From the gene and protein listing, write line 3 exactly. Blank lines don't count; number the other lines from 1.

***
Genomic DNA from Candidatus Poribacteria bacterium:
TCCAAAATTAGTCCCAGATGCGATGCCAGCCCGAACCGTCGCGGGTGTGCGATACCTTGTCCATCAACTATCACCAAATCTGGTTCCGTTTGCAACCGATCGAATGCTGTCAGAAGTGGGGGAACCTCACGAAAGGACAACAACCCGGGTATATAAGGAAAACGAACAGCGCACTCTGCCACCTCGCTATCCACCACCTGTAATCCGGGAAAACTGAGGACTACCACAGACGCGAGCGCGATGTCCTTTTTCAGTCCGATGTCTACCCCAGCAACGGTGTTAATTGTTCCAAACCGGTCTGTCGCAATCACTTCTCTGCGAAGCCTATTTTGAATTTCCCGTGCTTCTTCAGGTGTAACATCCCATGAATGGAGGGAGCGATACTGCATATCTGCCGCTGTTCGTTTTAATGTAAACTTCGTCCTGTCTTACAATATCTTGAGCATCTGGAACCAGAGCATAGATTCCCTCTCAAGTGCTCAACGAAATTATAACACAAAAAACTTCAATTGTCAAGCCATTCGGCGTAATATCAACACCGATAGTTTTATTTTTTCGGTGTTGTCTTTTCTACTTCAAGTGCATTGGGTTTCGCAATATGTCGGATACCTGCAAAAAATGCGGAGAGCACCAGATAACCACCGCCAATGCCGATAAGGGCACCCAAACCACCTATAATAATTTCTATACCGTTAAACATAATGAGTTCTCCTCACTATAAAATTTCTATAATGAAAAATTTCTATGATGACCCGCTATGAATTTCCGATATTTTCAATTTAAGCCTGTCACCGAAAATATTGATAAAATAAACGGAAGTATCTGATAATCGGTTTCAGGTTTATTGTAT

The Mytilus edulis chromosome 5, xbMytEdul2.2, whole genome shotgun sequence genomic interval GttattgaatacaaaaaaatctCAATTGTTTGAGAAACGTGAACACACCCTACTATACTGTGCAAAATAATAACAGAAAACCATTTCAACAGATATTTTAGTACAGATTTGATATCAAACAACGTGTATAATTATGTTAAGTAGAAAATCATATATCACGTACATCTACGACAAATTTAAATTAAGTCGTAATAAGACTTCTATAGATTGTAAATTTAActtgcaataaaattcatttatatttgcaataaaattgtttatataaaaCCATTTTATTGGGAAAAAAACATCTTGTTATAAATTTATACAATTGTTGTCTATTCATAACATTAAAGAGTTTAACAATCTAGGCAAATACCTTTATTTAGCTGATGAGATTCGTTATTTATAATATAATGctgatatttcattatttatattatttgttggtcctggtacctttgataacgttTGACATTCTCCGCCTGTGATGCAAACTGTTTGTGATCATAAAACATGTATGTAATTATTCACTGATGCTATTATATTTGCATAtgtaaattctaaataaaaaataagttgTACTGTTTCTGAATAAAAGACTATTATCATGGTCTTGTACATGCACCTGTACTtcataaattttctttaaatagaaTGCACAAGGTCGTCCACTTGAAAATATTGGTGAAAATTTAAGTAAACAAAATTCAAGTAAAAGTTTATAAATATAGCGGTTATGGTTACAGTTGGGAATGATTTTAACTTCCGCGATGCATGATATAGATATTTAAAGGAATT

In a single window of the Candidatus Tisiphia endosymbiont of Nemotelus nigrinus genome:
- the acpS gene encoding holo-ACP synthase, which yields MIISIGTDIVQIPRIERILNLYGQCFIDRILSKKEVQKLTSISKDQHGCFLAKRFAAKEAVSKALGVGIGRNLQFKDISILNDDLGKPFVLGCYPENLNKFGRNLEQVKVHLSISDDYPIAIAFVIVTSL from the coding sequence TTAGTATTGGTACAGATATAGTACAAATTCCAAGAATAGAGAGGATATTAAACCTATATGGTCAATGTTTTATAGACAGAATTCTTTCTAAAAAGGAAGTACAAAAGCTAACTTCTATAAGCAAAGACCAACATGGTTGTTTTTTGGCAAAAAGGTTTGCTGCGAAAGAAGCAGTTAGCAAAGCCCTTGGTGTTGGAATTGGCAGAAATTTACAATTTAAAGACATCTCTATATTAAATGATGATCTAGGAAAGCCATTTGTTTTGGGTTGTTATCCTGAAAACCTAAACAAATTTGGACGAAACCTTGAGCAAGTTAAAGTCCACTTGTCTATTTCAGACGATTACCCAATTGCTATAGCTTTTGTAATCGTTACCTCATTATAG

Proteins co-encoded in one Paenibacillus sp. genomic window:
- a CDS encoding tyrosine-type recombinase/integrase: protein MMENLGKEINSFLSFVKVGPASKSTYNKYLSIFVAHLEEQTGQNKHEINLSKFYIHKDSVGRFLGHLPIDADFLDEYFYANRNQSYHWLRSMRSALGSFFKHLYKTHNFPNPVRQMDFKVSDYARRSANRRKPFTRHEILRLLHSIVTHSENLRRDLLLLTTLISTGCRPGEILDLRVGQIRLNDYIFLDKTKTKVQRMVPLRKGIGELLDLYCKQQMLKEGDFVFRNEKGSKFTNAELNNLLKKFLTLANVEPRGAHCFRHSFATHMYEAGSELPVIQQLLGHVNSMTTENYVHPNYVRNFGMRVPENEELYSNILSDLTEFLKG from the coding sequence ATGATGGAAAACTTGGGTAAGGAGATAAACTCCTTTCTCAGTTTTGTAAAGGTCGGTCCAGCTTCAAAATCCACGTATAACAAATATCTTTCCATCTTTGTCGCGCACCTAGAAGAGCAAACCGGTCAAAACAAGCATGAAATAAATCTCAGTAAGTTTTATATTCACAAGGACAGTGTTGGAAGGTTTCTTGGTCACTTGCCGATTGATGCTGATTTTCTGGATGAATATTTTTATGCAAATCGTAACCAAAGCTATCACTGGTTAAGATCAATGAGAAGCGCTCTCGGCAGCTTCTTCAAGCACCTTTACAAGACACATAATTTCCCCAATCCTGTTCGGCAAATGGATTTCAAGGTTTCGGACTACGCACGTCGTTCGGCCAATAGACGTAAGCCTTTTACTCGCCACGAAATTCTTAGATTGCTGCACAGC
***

The Mytilus edulis chromosome 5, xbMytEdul2.2, whole genome shotgun sequence genomic interval GttattgaatacaaaaaaatctCAATTGTTTGAGAAACGTGAACACACCCTACTATACTGTGCAAAATAATAACAGAAAACCATTTCAACAGATATTTTAGTACAGATTTGATATCAAACAACGTGTATAATTATGTTAAGTAGAAAATCATATATCACGTACATCTACGACAAATTTAAATTAAGTCGTAATAAGACTTCTATAGATTGTAAATTTAActtgcaataaaattcatttatatttgcaataaaattgtttatataaaaCCATTTTATTGGGAAAAAAACATCTTGTTATAAATTTATACAATTGTTGTCTATTCATAACATTAAAGAGTTTAACAATCTAGGCAAATACCTTTATTTAGCTGATGAGATTCGTTATTTATAATATAATGctgatatttcattatttatattatttgttggtcctggtacctttgataacgttTGACATTCTCCGCCTGTGATGCAAACTGTTTGTGATCATAAAACATGTATGTAATTATTCACTGATGCTATTATATTTGCATAtgtaaattctaaataaaaaataagttgTACTGTTTCTGAATAAAAGACTATTATCATGGTCTTGTACATGCACCTGTACTtcataaattttctttaaatagaaTGCACAAGGTCGTCCACTTGAAAATATTGGTGAAAATTTAAGTAAACAAAATTCAAGTAAAAGTTTATAAATATAGCGGTTATGGTTACAGTTGGGAATGATTTTAACTTCCGCGATGCATGATATAGATATTTAAAGGAATT